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Presentation modality: poster
Section:
Nursing care research and long term conditions

 

REF.: 007
Country: United Kingdom

The nursing contribution to chronic disease management: themes from a UK consensus conference and international panel of experts
Wilson P, Kendall S, Brooks F, Procter S, McNeilly E
Centre for Research in Primary and Community Care, University of Hertfordshire, College Lane, Hatfield (UK)

Mail delivery: Centre for Research in Primary and Community Care, University of Hertfordshire, College Lane, Hatfield, AL10 9AB (UK)

Rev Paraninfo digital, 2007: 2

How to cite this document

Wilson P, Kendall S, Brooks F, Procter S, McNeilly E. The nursing contribution to chronic disease management: themes from a UK consensus conference and international panel of experts. Rev Paraninfo Digital, 2007; 2. In: <http://www.index-f.com/para/n2/007.php> Consulted 17 de Agosto del 2022

 

ABSTRACT

Objectives: The conference was the second stage of a project evaluating the nursing contribution in chronic disease management (CDM). The aims of the conference were to:
- Refine and extend the debate and capture the temporal dynamics of the nursing contribution to models of CDM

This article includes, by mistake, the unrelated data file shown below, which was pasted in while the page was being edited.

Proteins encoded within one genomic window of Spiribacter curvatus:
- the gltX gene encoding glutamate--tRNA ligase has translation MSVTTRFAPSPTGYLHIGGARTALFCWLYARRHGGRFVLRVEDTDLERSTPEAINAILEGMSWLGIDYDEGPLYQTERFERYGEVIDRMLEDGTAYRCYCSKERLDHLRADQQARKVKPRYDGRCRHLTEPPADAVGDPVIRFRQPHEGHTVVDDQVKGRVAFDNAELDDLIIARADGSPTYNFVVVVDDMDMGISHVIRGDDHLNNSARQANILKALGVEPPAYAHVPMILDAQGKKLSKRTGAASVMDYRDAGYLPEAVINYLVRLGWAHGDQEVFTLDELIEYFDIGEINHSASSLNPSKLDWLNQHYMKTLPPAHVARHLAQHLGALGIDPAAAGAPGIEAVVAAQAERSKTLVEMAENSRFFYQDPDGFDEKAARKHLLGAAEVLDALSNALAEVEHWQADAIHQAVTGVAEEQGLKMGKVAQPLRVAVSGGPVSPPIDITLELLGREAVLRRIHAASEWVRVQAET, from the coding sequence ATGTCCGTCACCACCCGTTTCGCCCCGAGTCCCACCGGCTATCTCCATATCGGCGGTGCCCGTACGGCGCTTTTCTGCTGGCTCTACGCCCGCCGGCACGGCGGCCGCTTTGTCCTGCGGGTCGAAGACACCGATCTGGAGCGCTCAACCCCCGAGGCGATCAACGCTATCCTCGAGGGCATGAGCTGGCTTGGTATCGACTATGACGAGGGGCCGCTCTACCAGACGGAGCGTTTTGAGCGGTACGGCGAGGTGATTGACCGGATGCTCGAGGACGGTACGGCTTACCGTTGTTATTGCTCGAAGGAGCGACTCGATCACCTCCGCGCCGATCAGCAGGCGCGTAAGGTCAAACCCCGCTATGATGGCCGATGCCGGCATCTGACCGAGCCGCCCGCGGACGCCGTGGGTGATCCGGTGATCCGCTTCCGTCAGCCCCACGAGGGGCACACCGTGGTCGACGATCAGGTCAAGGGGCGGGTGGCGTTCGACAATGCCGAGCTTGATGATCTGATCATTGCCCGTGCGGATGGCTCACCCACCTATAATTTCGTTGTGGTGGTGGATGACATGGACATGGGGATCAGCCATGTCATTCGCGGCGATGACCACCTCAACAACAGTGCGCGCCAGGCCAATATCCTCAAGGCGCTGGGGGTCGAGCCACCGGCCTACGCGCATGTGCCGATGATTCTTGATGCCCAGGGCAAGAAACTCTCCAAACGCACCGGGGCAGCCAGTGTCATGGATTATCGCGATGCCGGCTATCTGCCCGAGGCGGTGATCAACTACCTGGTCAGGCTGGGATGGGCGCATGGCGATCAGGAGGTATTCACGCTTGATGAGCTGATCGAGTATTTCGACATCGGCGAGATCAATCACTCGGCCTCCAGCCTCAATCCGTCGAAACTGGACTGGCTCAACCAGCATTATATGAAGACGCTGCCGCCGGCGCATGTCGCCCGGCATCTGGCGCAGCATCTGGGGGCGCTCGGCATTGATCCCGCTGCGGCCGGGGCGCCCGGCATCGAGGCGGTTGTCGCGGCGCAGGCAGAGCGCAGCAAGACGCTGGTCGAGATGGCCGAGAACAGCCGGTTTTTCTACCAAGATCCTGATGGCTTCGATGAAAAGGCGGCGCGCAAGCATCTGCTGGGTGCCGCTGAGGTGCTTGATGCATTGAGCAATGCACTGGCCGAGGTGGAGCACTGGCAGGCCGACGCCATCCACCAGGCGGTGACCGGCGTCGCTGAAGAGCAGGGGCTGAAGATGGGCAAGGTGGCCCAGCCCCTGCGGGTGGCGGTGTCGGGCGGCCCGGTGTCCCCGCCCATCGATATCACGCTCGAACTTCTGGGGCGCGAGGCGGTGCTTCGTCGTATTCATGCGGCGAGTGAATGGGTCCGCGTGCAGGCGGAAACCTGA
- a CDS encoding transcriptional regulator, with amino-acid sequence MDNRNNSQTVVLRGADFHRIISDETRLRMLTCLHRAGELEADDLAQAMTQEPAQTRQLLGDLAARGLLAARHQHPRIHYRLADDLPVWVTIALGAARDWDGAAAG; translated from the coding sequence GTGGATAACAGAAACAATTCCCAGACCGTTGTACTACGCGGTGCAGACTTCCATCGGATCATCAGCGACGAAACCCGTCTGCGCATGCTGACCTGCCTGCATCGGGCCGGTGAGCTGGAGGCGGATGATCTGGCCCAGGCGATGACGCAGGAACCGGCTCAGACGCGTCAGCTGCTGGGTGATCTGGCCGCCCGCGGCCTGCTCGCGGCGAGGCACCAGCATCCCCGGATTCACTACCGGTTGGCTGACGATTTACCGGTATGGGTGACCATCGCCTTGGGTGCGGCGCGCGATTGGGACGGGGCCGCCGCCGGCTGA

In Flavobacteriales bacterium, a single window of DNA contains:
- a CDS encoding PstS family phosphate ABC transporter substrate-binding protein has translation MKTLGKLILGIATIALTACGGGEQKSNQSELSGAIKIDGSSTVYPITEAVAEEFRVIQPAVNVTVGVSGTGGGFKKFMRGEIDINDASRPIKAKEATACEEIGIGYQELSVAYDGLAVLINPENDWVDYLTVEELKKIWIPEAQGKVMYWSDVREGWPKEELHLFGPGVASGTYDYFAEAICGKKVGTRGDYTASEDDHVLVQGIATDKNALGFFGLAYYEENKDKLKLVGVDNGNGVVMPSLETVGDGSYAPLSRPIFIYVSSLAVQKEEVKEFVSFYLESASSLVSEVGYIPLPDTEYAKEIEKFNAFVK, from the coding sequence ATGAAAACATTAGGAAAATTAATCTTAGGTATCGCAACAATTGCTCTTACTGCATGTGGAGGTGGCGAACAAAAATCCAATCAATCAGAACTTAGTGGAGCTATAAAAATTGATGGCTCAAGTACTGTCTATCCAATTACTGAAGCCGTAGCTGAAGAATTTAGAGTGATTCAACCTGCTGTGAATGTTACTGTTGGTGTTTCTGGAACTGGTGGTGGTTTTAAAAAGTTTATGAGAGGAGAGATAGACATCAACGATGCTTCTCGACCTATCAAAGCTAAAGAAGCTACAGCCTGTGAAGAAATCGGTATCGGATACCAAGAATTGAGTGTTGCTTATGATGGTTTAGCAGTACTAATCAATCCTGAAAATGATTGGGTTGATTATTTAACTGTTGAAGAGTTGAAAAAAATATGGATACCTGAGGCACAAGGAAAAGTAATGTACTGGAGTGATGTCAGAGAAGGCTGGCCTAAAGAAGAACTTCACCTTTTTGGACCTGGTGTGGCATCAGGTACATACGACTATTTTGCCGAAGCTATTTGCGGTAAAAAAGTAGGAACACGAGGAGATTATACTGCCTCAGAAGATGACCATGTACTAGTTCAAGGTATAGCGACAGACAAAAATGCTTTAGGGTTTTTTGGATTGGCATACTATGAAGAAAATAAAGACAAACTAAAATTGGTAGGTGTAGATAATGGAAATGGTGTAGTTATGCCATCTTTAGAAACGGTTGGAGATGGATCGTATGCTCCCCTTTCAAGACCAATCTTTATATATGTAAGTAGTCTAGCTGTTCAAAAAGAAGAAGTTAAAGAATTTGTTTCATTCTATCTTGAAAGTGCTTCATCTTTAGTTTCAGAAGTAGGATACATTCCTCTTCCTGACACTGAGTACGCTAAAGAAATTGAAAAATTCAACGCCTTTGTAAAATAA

- Contextualise the international models of CDM for the UK Health Service.
Methods: Potential invitees were identified through a search of published and unpublished literature, and an internet search of nursing organizations, the UK National Health Service, universities, email groups and long-term conditions voluntary organizations. A snowballing technique located school and practice nurses who had not been identified in the search. There were 47 attendees who presented their role. Discussion was facilitated following a semi-structured guide, transcribed and analysed via a thematic approach. Following the conference a website was dedicated for a panel of international nursing experts who were invited to comment on the themes and contextualise to their own national perspective.
Results:
- Nurses argued that compared to other professionals they had more time to offer patients, were more likely to provide continuity of care and had a more equalised relationship with their patients.
- The patient perspective was identified as central to practice, conveying clinical information in an accessible format and helping the patient to have a voice in clinical decision-making.
- Barriers to effective roles were identified as organizational change, professional rivalry and issues with information technology.
- The international panel indicated that many of the themes were applicable internationally, but there was variation both nationally and locally in training and organization of nurses working within CDM.
Conclusion: There was a consensus on qualitative outcomes of nursing in CDM, but a lack of clarity surrounding measurable outcomes. Barriers to effective roles were identified, with the conference themes resonating with the international scenario.
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